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Tuesday, 2 June 2015

Hoffmann Postcards: Compiègne

When Adolf Hitler received word from the French government that they wished to negotiate an armistice, Hitler selected Compiègne Forest near Compiègne as the site for the negotiations. As Compiègne was the site of the 1918 Armistice ending the Great War with Germany's conflict cessation, Hitler saw using this location as a supreme moment of revenge for Germany over France. Hitler decided to sign the armistice in the same rail carriage, Compiègne Wagon, where the Germans had signed the 1918 armistice. (source: Wikipedia)
Of this historic event Heinrich Hoffmann was the prime photographer. He made 15 postcards out of it with the prefix C for "Compiègne".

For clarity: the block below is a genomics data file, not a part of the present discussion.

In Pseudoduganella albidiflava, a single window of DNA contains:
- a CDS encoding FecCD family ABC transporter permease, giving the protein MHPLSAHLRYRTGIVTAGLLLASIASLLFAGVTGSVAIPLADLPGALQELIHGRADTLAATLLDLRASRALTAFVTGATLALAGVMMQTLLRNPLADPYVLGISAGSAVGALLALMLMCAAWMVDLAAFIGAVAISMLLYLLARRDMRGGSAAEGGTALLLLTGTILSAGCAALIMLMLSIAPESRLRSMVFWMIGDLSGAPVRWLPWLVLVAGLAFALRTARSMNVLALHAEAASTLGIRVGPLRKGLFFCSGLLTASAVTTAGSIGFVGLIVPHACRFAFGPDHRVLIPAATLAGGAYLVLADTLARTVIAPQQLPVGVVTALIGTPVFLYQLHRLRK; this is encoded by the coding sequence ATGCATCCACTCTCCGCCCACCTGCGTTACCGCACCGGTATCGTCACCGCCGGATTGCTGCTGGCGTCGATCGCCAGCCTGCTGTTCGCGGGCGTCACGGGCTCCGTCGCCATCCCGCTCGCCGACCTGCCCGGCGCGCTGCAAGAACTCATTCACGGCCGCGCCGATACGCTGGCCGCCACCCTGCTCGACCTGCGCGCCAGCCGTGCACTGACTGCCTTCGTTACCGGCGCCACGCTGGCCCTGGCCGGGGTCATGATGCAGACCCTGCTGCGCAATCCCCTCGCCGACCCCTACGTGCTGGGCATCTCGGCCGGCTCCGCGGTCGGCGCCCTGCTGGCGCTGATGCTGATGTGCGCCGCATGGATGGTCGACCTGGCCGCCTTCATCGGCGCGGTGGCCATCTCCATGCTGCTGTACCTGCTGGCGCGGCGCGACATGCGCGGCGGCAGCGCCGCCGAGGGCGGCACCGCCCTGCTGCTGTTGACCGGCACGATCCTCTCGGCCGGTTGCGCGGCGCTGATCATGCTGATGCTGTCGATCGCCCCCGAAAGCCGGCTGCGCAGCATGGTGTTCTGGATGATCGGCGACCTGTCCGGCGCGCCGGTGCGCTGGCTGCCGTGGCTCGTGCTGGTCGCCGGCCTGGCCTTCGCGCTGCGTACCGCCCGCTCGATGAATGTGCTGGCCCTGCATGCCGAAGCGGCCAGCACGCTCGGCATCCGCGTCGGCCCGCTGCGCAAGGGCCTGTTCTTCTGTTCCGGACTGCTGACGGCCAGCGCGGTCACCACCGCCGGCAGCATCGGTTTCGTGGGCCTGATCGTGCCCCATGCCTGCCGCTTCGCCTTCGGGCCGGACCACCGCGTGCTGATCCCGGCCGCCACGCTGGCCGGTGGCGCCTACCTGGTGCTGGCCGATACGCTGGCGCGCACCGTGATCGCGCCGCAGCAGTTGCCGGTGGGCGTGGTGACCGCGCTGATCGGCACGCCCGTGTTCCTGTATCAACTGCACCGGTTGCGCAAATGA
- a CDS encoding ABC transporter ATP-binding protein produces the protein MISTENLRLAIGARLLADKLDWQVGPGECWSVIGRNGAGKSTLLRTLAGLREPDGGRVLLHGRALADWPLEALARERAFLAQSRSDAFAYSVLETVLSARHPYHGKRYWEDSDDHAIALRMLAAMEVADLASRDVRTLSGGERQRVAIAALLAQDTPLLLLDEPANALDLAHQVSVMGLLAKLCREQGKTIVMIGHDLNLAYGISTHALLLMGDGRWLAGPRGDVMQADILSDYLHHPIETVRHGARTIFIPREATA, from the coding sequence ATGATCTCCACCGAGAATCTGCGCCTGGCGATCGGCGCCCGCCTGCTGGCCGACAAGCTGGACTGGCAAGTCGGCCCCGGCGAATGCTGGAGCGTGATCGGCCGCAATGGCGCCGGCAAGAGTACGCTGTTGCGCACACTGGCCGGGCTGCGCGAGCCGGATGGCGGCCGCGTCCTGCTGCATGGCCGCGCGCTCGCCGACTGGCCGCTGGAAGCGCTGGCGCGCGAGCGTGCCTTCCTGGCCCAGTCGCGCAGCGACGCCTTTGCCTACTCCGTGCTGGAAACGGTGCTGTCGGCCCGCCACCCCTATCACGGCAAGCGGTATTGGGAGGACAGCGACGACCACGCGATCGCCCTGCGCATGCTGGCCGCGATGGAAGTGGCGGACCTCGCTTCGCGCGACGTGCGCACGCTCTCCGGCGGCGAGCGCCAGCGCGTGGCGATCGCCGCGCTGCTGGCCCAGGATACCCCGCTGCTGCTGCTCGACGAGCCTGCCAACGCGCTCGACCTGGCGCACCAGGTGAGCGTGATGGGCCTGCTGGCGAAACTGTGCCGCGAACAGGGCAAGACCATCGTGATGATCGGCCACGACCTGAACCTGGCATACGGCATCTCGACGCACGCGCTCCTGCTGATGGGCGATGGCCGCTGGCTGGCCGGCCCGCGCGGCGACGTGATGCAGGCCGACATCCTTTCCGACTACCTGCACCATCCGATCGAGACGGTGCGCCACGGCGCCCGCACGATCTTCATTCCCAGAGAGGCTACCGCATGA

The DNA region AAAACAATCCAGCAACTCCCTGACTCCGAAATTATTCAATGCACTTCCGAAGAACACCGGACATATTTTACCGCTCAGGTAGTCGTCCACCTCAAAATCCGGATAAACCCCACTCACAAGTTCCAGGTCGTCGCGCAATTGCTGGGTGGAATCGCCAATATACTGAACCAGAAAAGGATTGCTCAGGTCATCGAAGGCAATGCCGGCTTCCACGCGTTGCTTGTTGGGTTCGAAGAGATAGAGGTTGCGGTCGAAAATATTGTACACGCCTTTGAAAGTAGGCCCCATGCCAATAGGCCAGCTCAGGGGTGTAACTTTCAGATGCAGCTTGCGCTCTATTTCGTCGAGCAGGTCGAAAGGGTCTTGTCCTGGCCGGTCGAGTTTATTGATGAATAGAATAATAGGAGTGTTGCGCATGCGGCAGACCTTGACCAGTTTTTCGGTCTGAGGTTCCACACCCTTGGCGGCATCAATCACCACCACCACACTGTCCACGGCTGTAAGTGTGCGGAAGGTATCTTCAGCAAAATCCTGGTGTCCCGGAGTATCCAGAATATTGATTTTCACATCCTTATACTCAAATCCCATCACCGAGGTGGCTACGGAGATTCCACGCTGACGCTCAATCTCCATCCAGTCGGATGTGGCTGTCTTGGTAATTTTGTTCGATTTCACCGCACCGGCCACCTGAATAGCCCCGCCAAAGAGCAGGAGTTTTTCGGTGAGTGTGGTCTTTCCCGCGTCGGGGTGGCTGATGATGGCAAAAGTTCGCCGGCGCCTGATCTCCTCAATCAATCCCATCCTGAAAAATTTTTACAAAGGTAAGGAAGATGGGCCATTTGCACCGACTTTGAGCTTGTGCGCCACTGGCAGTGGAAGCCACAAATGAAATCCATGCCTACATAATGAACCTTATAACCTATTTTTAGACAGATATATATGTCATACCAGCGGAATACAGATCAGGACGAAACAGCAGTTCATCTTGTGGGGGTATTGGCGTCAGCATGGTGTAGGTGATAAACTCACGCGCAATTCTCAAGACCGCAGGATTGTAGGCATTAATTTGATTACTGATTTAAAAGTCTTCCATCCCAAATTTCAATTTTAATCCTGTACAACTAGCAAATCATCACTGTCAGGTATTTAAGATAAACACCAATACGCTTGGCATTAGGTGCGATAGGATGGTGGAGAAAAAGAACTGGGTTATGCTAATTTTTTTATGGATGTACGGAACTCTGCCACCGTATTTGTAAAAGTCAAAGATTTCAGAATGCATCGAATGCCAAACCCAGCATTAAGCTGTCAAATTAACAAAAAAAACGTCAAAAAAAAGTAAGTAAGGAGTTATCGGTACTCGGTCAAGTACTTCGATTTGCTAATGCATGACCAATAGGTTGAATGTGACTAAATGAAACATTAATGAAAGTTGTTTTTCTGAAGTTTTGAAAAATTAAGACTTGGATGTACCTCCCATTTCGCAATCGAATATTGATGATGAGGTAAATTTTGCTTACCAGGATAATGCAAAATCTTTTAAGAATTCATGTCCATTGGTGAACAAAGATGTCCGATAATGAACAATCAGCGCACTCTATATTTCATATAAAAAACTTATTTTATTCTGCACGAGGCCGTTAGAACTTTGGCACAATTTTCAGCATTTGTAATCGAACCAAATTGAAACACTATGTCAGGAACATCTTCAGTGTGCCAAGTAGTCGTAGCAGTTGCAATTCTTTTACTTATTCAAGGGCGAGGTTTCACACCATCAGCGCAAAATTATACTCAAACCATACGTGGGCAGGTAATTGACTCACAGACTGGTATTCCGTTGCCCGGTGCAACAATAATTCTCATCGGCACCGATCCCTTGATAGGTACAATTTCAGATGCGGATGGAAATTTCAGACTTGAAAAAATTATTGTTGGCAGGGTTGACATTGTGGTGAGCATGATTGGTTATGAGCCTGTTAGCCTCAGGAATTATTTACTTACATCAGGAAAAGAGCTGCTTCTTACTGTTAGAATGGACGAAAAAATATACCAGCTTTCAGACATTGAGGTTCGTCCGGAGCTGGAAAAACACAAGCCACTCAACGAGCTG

There is also a C 6 card with the title: "Am 21. empfing der Führer die französische Abordnung"

Hoffmann saw a glimp of the near future making Keitel a 'Generalfeldmarschall'. It is more likely that the moment Hoffmann produced the postcards Keitel had become (27 days later) actualy a Field marshal. 

Hoffmann gave Keitel the rank of Generaloberst and indeed he was at that time.


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